Winter Sowing: Get Excited for Spring!
As part of the Farm’s Annual & Perennial Department’s transition to more ecological approaches, and our commitment to offering more native plant choices, we started winter sowing at the farm for the first time this January!
What is winter sowing?
Winter sowing is a technique that allows nature to do what it does best: start seeds at the time that is right for each species. Left outside to experience natural cycles of wind, rain, snow, frost and temperature swings, most plants will remain dormant until just the right conditions exist to germinate.
How does it work?
Winter sowing, especially of native plants, allows many plants to experience cold stratification (the process of exposing seeds to cold and moist conditions to encourage germination), which some species actually require to jumpstart the growing process. Many native perennials need up to 60 days of below freezing temperatures to break dormancy and “wake up” to start growing in the spring.
Hardy perennials can be sown as soon as the temperatures are consistently below freezing—for Vermont growers, that generally falls around the winter solstice. Less hardy plants, including vegetables and annual flowers, can also be started this way, although a bit later, in March (note: it depends on the plant, so make sure to do your research!).
For the farmer or home gardener, the process is simple: place seeds in pots and flats, and put them directly outside. Many types of containers (pots, flats, tubs, etc.) are used for this process, along with good quality, well-drained potting soil.
A few benefits of winter sowing (for us!)
- Spreading out the workload by allowing us to seed perennials in the winter. Otherwise, we would be seeding annuals and perennials at the same time in the spring, when it is super busy!
- Creating rugged plant starts that transition well into the garden and often outperform greenhouse grown seedlings. Exposing the young seedlings to natural light conditions, rain, snowfall, wind, and freeze-thaw cycles helps them grow strong and healthy. This ensures a higher success rate when you transplant them in your garden!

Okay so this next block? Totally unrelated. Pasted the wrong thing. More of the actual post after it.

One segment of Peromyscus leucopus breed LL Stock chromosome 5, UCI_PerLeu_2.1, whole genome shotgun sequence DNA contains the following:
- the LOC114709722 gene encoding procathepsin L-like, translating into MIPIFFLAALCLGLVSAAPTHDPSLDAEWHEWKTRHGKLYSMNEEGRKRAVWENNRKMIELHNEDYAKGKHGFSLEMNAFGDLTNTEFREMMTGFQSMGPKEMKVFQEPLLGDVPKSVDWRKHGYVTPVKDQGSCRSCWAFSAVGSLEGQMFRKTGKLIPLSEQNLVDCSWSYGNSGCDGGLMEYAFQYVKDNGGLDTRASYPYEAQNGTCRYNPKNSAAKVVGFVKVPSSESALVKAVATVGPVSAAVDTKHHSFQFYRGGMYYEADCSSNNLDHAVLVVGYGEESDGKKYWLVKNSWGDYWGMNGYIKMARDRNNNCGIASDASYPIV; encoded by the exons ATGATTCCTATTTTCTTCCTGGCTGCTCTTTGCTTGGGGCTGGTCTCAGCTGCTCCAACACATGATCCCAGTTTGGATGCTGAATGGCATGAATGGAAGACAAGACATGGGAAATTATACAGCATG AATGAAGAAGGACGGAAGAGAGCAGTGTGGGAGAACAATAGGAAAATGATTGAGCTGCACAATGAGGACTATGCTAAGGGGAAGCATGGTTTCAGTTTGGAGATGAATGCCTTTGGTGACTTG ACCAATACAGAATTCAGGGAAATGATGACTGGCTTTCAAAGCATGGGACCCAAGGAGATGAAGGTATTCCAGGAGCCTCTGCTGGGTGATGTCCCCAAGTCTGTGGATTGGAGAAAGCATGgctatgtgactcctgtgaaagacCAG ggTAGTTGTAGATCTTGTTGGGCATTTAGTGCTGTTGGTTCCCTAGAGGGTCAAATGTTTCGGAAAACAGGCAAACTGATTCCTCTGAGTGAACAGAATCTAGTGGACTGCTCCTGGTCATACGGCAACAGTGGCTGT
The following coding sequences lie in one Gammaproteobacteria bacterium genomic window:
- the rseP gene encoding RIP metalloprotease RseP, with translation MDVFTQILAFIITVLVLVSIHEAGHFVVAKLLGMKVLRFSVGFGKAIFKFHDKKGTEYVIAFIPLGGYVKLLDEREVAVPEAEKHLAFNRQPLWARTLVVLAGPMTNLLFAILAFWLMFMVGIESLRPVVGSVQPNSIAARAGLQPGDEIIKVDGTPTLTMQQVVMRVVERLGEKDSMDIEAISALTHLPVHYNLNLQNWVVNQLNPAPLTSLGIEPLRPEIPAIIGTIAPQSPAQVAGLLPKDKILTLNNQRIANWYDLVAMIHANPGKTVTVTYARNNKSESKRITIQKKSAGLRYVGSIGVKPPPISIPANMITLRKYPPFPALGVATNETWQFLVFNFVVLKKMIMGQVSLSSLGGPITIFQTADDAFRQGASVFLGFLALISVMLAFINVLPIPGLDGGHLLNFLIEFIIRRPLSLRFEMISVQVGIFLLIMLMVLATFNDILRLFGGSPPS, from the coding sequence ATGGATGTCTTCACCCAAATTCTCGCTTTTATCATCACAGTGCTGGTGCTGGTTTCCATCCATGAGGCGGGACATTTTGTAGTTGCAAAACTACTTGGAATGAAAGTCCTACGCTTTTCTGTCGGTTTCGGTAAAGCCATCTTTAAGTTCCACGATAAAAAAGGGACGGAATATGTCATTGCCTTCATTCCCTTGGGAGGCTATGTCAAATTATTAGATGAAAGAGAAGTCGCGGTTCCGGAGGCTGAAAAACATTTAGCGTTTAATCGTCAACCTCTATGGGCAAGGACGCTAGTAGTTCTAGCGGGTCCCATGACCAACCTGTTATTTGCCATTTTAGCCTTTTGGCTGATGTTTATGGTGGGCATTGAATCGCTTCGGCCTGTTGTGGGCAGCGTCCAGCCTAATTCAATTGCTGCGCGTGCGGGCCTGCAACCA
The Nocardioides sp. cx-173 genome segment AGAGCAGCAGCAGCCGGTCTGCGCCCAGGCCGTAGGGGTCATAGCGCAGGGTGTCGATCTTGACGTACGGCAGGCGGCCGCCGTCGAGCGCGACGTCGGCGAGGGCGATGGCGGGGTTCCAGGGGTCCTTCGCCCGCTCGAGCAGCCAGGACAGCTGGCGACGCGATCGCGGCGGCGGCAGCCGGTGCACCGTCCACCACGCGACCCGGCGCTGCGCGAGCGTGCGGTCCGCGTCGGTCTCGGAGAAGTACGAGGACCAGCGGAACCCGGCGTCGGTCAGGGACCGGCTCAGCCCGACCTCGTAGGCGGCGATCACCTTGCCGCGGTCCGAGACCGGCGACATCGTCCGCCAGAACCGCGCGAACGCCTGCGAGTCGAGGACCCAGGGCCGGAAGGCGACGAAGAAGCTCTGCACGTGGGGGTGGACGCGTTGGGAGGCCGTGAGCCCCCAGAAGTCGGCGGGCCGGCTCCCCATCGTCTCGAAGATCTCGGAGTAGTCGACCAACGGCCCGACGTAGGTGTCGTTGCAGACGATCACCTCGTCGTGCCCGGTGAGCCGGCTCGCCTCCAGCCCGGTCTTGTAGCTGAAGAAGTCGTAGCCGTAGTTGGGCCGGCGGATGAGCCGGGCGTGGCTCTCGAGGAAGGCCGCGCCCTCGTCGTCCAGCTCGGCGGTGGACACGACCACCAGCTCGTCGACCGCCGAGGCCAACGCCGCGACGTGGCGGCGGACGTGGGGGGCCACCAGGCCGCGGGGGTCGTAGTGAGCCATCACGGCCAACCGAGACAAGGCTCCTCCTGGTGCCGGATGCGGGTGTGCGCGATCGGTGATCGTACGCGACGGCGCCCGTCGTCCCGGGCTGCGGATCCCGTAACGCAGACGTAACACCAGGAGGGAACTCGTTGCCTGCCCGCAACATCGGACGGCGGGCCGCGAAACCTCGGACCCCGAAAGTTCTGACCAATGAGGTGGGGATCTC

- Reducing the amount of indoor space needed to start seedlings allows us to limit our consumption of fossil fuels (heating the greenhouses) and leaves space for us to grow more sensitive plants indoors.
Are there drawbacks?
- Pests! Seeds are food for many creatures, especially in the winter, so predation by rodents and by birds (in the spring) can be an issue.
- Freeze-thaw cycles or false springs may encourage seedlings to get a head start on growing, only to leave them exposed to below freezing temperatures.
- Labeling! Keeping a good labeling system can be challenging when plants are outside all winter, moved around a few times, and/or exposed to weather. Finding a system that works for you is important. We used pencil on plant tags and hope the will tags stay in place!
For these reasons and others, overseeding (putting many seeds in a pot) is recommended when using this process. It’s also important to keep your expectations realistic because not every seed will succeed. The ones that do, however, will be strong and well-adapted to our climate!
Winter sowing is a very beginner-friendly process, and there are many great resources if you are inspired to try it out!
Winter Sowing for a Head Start on Spring Gardening (The Spruce)
Winter Seeding - A Shortcut to Spring? (UNH Extension)
Starting Seeds in Winter (Penn State Extension)
Native Seeds of Fortitude: Winter Seed Sowing (Cornell Cooperative Extension Putnam County)